Baby beaver born on Exmoor for first time in 400 years

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A baby beaver has been born on Exmoor for the first time in 400 years.

It was spotted on night cameras set up on the National Trust's Holnicote Estate.

The arrival of the baby beaver - which is called a kit - follows the reintroduction of the animals to the estate last year.

Footage shows the six-week-old kit swimming with its mother back to the family lodge.

The kit was spotted swimming with its mother Credit: National Trust

The animals were reintroduced because they can help restore ‘at risk’ habitats and benefit nature to help tackle declines in biodiversity and the climate crisis.

Jack Siviter, who is one of the rangers on the Holnicote estate, said: “We first had an inkling that our pair of beavers had mated successfully when the male started being a lot more active building and dragging wood and vegetation around the site in late spring.

"The female also changed her usual habits, and stayed out of sight, leaving the male to work alone. It was then several weeks until we spotted her again, and this is when our suspicions were confirmed that she had given birth, due to having very visible teats.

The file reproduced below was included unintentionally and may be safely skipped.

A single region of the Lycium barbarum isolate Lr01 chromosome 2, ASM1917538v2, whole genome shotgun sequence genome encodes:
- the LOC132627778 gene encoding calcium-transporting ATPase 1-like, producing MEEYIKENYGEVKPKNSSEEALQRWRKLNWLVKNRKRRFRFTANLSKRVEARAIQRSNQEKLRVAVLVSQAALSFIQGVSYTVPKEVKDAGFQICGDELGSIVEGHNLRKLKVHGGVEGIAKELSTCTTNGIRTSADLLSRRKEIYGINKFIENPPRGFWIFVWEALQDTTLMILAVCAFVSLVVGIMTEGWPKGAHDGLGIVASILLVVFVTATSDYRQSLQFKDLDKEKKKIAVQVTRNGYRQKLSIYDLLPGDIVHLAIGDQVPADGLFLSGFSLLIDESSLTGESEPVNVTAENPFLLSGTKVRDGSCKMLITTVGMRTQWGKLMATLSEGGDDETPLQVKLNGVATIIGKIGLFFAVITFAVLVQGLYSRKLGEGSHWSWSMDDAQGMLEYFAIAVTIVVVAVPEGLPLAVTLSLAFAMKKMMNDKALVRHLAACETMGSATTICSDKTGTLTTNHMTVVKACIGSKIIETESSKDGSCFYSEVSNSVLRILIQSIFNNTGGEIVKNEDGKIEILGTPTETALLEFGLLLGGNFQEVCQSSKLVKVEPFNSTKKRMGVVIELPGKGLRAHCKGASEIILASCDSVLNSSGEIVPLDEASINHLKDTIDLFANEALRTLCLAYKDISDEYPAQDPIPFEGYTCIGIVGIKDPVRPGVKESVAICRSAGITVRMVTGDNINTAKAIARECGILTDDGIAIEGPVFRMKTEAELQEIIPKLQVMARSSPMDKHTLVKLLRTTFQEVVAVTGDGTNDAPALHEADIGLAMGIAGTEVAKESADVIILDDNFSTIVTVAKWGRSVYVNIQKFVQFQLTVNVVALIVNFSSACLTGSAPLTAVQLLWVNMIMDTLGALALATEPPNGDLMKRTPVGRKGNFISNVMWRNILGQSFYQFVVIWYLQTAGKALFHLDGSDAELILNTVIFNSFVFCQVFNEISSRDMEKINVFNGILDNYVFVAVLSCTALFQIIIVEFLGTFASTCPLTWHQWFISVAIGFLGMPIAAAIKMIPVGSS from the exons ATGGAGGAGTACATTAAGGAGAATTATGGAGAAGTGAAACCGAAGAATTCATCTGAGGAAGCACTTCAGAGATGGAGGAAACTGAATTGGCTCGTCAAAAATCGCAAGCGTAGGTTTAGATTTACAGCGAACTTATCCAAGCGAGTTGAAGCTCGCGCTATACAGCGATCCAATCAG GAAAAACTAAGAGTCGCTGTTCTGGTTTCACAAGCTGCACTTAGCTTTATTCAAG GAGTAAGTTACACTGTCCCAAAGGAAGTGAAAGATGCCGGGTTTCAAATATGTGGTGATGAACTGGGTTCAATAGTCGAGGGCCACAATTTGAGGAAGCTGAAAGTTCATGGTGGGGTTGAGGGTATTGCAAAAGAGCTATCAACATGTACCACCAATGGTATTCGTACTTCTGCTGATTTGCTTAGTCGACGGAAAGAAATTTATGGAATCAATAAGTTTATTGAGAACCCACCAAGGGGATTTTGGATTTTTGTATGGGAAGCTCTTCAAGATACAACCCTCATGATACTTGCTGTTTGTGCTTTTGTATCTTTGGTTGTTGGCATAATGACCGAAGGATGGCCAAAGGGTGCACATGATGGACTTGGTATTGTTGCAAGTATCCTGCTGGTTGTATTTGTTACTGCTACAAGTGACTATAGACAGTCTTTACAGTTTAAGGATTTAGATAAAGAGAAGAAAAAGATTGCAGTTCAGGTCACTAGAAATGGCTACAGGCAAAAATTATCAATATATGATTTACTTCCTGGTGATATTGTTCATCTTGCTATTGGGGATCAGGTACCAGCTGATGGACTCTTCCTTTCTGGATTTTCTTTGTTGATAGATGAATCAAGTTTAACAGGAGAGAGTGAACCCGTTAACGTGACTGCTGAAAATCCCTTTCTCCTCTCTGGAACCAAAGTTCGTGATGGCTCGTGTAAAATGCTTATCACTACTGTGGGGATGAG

“We are particularly pleased for our female, nicknamed Grylls due to her survival instincts, as she didn’t have the easiest start to life being orphaned at an early age. As a first-time mum she seems to be thriving and it’s great to see her with her new kit. 

“The family should now stay together for the next two years before the kit will naturally want to go off to create a new territory of its own."

One of the beavers feeding at dusk on the Holnicote Estate in Somerset. Credit: Nick Upton and National Trust

Beavers have been missing from the British countryside since they were hunted to extinction during the 16th century.

They are now playing a vital role in watercourse and flood management on the estate and creating an environment that is attracting more wildlife and diversity of species.

Since they were introduced just 18 months ago, the beavers have been busy creating a dam complex made from trees, mud, stones and vegetation.

This has helped slow the flow of water, creating ponds and new channels to hold more water in the landscape.

Project manager for the National Trust at Holnicote Ben Eardley said: “The transformation of the habitat has been remarkable. To go from dry unmanaged woodland to a more open wetland complex in such a short time has not only boosted the variety of wildlife that we’re seeing on the estate, but also numbers. 

"This is really important because the beavers are doing a lot of what we want to see in terms of conservation and land management. They are letting the light and the water into the site, helping natural processes and providing opportunities for a host of other wildlife."